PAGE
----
Skip to main content

Registration blues at the University of the Philippines

UP was known as University of "Pila" or University of Queues ( as translated in English not UQ as University of Queensland). Under the term of Professor Nemenzo as President, the university emabarked on massive effort to computerise and wire the various colleges and departments. This was quite successful that UP has now on-line enrolment and registration. In theory, a student need not leave the dorm or home to enlist in courses that he/she needs to take. In theory there is no need to queue.

But there is a snake like queue outside my faculty office. Why? Upon closer inspection and chatting with those queueing, many students complain that the subjects they wanted had long been filled up. I thought that many students just had little chance to register on-line.

But that was not the end of the story. The real reason is that the three major colleges of the university, science, social science and arts and letters have priority in enlistment in Revised General Education Courses. So their students were able to enlist first.

So the poor students from other colleges have the crumbs. Reminds me of an episode in the Gospel about crumbs and dogs.

One possible solution is have more courses and sections on offer. But we don't have enough professors to handle these courses. The university needs more professors but doesn't have the resources to pay them well. And the good professors are opting for early retirement (so they can get a good paying job somewhere else).

The effective moral of this story is that even with improvements in technology, we can't do away with ancient problems. If technology is able to solve problems, we have to look into other factors such as the social, economic and political milieu that technology is being used or is used to advance a development agenda


AL said…
Hei! After all these years, the UP registration system has not improved!

I agree with you that we cannot do away with ancient problems. Technology is able to solve some problems but not all.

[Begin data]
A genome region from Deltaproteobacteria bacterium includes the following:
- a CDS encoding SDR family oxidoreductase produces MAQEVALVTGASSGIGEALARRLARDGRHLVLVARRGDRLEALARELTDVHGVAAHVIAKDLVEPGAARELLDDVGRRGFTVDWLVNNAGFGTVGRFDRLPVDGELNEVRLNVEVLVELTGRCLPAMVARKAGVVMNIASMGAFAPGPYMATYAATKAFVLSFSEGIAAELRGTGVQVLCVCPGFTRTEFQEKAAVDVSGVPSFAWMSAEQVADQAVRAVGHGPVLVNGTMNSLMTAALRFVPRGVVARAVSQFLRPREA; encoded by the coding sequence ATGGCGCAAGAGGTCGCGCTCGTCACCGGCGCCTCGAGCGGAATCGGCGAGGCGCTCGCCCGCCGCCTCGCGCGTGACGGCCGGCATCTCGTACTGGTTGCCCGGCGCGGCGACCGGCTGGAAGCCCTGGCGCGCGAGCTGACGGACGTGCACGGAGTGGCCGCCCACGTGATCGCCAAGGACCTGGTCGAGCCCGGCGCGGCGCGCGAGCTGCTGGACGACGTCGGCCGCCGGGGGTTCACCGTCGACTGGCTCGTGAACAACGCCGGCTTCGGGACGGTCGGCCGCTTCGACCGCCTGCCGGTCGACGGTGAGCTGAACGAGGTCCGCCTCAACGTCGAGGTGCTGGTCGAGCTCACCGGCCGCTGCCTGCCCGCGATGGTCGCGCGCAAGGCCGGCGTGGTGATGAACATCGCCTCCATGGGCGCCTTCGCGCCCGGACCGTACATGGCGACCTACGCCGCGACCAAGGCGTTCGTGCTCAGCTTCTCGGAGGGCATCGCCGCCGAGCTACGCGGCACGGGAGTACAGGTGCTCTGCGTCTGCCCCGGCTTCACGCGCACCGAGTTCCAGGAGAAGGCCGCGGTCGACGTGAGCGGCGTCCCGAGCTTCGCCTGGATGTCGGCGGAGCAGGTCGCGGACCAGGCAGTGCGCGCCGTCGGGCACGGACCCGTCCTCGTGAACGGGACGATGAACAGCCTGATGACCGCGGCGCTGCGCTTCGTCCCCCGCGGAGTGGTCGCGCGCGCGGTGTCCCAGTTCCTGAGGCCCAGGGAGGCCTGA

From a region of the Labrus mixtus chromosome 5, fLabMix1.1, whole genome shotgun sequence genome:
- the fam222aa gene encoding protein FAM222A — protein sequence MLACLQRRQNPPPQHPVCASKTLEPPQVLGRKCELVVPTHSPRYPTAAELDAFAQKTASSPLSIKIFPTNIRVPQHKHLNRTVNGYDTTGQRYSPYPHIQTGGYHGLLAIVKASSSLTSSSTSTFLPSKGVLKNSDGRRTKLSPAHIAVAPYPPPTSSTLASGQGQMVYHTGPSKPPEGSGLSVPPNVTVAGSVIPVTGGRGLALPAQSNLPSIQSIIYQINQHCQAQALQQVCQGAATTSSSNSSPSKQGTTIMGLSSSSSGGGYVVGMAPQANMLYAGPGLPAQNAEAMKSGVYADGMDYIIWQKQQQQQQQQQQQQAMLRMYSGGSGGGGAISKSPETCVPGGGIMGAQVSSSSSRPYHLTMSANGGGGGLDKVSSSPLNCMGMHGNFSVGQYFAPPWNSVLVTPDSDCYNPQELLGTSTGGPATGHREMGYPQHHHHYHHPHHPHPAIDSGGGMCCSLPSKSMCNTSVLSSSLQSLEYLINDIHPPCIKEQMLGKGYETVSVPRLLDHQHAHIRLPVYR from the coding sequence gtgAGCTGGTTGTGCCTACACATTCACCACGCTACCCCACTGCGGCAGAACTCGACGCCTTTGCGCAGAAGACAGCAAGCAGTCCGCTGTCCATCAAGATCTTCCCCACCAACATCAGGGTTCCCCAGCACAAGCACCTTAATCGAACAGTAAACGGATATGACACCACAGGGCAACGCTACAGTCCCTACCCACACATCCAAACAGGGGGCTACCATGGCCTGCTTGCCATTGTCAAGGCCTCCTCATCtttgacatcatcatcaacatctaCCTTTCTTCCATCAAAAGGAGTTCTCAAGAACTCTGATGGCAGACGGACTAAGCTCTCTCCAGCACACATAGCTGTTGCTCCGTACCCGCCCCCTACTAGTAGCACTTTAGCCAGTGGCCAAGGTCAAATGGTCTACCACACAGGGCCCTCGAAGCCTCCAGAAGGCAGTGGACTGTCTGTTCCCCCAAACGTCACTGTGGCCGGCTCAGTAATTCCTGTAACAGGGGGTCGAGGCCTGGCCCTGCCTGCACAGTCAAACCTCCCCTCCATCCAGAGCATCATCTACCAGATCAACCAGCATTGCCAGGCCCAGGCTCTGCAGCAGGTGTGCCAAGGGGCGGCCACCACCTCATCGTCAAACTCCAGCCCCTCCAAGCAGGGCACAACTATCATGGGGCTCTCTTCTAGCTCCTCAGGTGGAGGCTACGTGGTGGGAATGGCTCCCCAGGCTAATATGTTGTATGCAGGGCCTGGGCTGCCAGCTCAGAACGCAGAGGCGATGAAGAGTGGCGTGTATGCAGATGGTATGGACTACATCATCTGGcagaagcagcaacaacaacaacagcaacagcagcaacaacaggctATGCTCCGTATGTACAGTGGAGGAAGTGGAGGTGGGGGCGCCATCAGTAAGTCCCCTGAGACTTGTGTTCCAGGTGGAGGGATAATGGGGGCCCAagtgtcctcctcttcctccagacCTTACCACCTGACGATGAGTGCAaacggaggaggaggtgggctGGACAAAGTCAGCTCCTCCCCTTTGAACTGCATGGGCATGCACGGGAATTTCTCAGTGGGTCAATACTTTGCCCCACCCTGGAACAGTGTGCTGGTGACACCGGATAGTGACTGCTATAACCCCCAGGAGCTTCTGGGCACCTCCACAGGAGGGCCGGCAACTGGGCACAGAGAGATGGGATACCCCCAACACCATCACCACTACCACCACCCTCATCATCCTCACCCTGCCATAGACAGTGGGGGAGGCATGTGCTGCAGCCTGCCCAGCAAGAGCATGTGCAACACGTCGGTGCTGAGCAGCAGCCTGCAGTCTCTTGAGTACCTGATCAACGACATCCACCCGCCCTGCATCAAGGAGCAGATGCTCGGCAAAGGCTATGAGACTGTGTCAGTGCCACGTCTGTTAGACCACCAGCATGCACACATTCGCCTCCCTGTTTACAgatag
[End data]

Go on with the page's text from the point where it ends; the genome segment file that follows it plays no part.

Good blog!
AL said…
PS. I think that you should fix your blog template.

Popular posts from this blog

President Manuel Luis Quezon's Code of Ethics

Being a denizen of Kyusi, in honour of the man who gave my city its name and for being the most colourful prez the Philippines ever had, I have the pleasure to post Manuel L Quezon's Code of Ethics on his birthday. Let us profit from the wisdom of the Kastila.

1. Have Faith in the Divine Providence that guides the destinies of men and nations.

2. Love your country for it is the home of your people, the seat of your affection and the source of your happiness and well-being. It's defense is your primary duty. Be ready to sacrifice and die for it if necessary.

3. Respect the Constitution which is the expression of your sovereign will. The government is your government. It has been established for your safety and welfare. Obey the laws and see that they are observed by all and that public officials comply with their duties.

4. Pay your taxes willingly and promptly. Citizenship implies not only rights but obligations.

5. Safeguard the purity of suffrage and abide by the decisions of the…

Simoun's lamp has been lit, finally.. not by one but by the many!

"So often have we been haunted by the spectre of subversion which, with some fostering, has come to be a positive and real being, whose very name steals our serenity and makes us commit the greatest blunders... If before the reality, instead of changing the fear of one is increased, and the confusion of the other is exacerbated, then they must be left in the hands of time..."
Dr Jose Rizal "To the Filipino People and their Government"
Jose Rizal dominates the Luneta, which is sacred to the Philippine nation as a place of martyrdom. And many perhaps all of those executed in the Luneta, with the exception of the three Filipino secular priests martyred in 1872, have read Rizal's El Filibusterismo. Dr Rizal's second novel is a darker and more sinister one that its prequel but has much significance across the century and more after it was published for it preaches the need for revolution with caveats,  which are when the time is right and who will instigate it.

Flame trees in bloom

The hottest summer courtesy of El Nino in at least 10 years gave runners and walkers in the University of the Philippines Diliman campus a visual treat. This year the flame trees Delonix regia are in full bloom!
In past summers it wasn't as hot and dry so the trees did not shed their leaves and few blooms were produced.
It is the tropical version of the Japanese Hanami or the Cherry blossom viewing season. While Hanami tells us the fragile impermanence of beauty, the flame tree hanami tells us that summer burns but soon it will all be over.